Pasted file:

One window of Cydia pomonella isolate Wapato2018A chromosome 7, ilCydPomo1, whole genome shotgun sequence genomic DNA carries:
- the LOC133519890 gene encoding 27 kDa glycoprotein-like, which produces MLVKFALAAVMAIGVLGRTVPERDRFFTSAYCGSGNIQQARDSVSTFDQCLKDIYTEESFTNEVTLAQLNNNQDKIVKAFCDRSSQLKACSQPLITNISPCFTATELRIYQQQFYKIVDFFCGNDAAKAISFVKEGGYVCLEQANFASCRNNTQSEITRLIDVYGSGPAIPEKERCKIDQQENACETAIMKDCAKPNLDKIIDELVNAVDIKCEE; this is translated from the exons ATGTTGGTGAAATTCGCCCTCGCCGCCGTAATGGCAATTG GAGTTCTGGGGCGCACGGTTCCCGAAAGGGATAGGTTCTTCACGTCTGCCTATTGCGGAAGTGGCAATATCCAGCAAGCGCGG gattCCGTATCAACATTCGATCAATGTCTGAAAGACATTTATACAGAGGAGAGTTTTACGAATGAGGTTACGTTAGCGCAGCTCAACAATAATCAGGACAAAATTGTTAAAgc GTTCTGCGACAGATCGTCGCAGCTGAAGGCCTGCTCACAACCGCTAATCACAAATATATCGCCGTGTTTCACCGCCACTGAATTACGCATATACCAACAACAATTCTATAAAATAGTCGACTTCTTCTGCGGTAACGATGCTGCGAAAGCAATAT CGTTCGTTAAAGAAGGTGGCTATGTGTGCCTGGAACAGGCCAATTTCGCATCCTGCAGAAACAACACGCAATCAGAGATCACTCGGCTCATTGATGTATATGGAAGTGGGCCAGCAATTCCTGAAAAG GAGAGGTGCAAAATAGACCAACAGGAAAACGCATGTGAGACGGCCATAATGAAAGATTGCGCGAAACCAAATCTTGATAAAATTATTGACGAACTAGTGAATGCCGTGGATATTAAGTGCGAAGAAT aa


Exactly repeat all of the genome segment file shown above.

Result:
One window of Cydia pomonella isolate Wapato2018A chromosome 7, ilCydPomo1, whole genome shotgun sequence genomic DNA carries:
- the LOC133519890 gene encoding 27 kDa glycoprotein-like, which produces MLVKFALAAVMAIGVLGRTVPERDRFFTSAYCGSGNIQQARDSVSTFDQCLKDIYTEESFTNEVTLAQLNNNQDKIVKAFCDRSSQLKACSQPLITNISPCFTATELRIYQQQFYKIVDFFCGNDAAKAISFVKEGGYVCLEQANFASCRNNTQSEITRLIDVYGSGPAIPEKERCKIDQQENACETAIMKDCAKPNLDKIIDELVNAVDIKCEE; this is translated from the exons ATGTTGGTGAAATTCGCCCTCGCCGCCGTAATGGCAATTG GAGTTCTGGGGCGCACGGTTCCCGAAAGGGATAGGTTCTTCACGTCTGCCTATTGCGGAAGTGGCAATATCCAGCAAGCGCGG gattCCGTATCAACATTCGATCAATGTCTGAAAGACATTTATACAGAGGAGAGTTTTACGAATGAGGTTACGTTAGCGCAGCTCAACAATAATCAGGACAAAATTGTTAAAgc GTTCTGCGACAGATCGTCGCAGCTGAAGGCCTGCTCACAACCGCTAATCACAAATATATCGCCGTGTTTCACCGCCACTGAATTACGCATATACCAACAACAATTCTATAAAATAGTCGACTTCTTCTGCGGTAACGATGCTGCGAAAGCAATAT CGTTCGTTAAAGAAGGTGGCTATGTGTGCCTGGAACAGGCCAATTTCGCATCCTGCAGAAACAACACGCAATCAGAGATCACTCGGCTCATTGATGTATATGGAAGTGGGCCAGCAATTCCTGAAAAG GAGAGGTGCAAAATAGACCAACAGGAAAACGCATGTGAGACGGCCATAATGAAAGATTGCGCGAAACCAAATCTTGATAAAATTATTGACGAACTAGTGAATGCCGTGGATATTAAGTGCGAAGAAT aa